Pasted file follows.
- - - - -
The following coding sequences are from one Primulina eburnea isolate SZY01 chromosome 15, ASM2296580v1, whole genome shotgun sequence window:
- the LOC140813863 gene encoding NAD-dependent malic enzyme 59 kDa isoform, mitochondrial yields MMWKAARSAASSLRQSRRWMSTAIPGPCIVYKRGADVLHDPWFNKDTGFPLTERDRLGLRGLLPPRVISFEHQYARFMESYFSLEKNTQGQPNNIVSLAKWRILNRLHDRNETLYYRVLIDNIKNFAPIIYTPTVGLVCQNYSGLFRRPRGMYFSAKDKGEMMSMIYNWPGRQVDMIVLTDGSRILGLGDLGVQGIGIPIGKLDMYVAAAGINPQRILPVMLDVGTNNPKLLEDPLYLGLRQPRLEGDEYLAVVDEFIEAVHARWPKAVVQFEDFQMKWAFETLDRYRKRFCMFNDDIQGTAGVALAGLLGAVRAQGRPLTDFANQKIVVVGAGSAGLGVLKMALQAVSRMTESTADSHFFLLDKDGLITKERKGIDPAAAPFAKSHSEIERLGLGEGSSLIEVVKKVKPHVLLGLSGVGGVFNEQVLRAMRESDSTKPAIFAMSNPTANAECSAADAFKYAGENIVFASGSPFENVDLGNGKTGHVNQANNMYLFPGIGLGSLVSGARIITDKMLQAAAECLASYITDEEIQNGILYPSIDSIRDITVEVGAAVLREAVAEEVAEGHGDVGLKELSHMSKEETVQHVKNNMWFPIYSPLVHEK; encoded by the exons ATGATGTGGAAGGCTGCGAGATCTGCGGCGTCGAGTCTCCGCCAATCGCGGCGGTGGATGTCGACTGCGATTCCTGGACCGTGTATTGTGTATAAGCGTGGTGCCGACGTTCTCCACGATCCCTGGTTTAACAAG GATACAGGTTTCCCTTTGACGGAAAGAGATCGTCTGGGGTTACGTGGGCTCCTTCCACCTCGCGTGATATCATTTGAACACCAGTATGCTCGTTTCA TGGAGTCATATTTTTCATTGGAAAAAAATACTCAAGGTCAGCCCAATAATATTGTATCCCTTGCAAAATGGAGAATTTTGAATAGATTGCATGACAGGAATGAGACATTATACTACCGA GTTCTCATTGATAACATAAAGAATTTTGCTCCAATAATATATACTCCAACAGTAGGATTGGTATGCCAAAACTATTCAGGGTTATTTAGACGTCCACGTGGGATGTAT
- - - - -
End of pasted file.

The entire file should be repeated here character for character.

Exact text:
The following coding sequences are from one Primulina eburnea isolate SZY01 chromosome 15, ASM2296580v1, whole genome shotgun sequence window:
- the LOC140813863 gene encoding NAD-dependent malic enzyme 59 kDa isoform, mitochondrial yields MMWKAARSAASSLRQSRRWMSTAIPGPCIVYKRGADVLHDPWFNKDTGFPLTERDRLGLRGLLPPRVISFEHQYARFMESYFSLEKNTQGQPNNIVSLAKWRILNRLHDRNETLYYRVLIDNIKNFAPIIYTPTVGLVCQNYSGLFRRPRGMYFSAKDKGEMMSMIYNWPGRQVDMIVLTDGSRILGLGDLGVQGIGIPIGKLDMYVAAAGINPQRILPVMLDVGTNNPKLLEDPLYLGLRQPRLEGDEYLAVVDEFIEAVHARWPKAVVQFEDFQMKWAFETLDRYRKRFCMFNDDIQGTAGVALAGLLGAVRAQGRPLTDFANQKIVVVGAGSAGLGVLKMALQAVSRMTESTADSHFFLLDKDGLITKERKGIDPAAAPFAKSHSEIERLGLGEGSSLIEVVKKVKPHVLLGLSGVGGVFNEQVLRAMRESDSTKPAIFAMSNPTANAECSAADAFKYAGENIVFASGSPFENVDLGNGKTGHVNQANNMYLFPGIGLGSLVSGARIITDKMLQAAAECLASYITDEEIQNGILYPSIDSIRDITVEVGAAVLREAVAEEVAEGHGDVGLKELSHMSKEETVQHVKNNMWFPIYSPLVHEK; encoded by the exons ATGATGTGGAAGGCTGCGAGATCTGCGGCGTCGAGTCTCCGCCAATCGCGGCGGTGGATGTCGACTGCGATTCCTGGACCGTGTATTGTGTATAAGCGTGGTGCCGACGTTCTCCACGATCCCTGGTTTAACAAG GATACAGGTTTCCCTTTGACGGAAAGAGATCGTCTGGGGTTACGTGGGCTCCTTCCACCTCGCGTGATATCATTTGAACACCAGTATGCTCGTTTCA TGGAGTCATATTTTTCATTGGAAAAAAATACTCAAGGTCAGCCCAATAATATTGTATCCCTTGCAAAATGGAGAATTTTGAATAGATTGCATGACAGGAATGAGACATTATACTACCGA GTTCTCATTGATAACATAAAGAATTTTGCTCCAATAATATATACTCCAACAGTAGGATTGGTATGCCAAAACTATTCAGGGTTATTTAGACGTCCACGTGGGATGTAT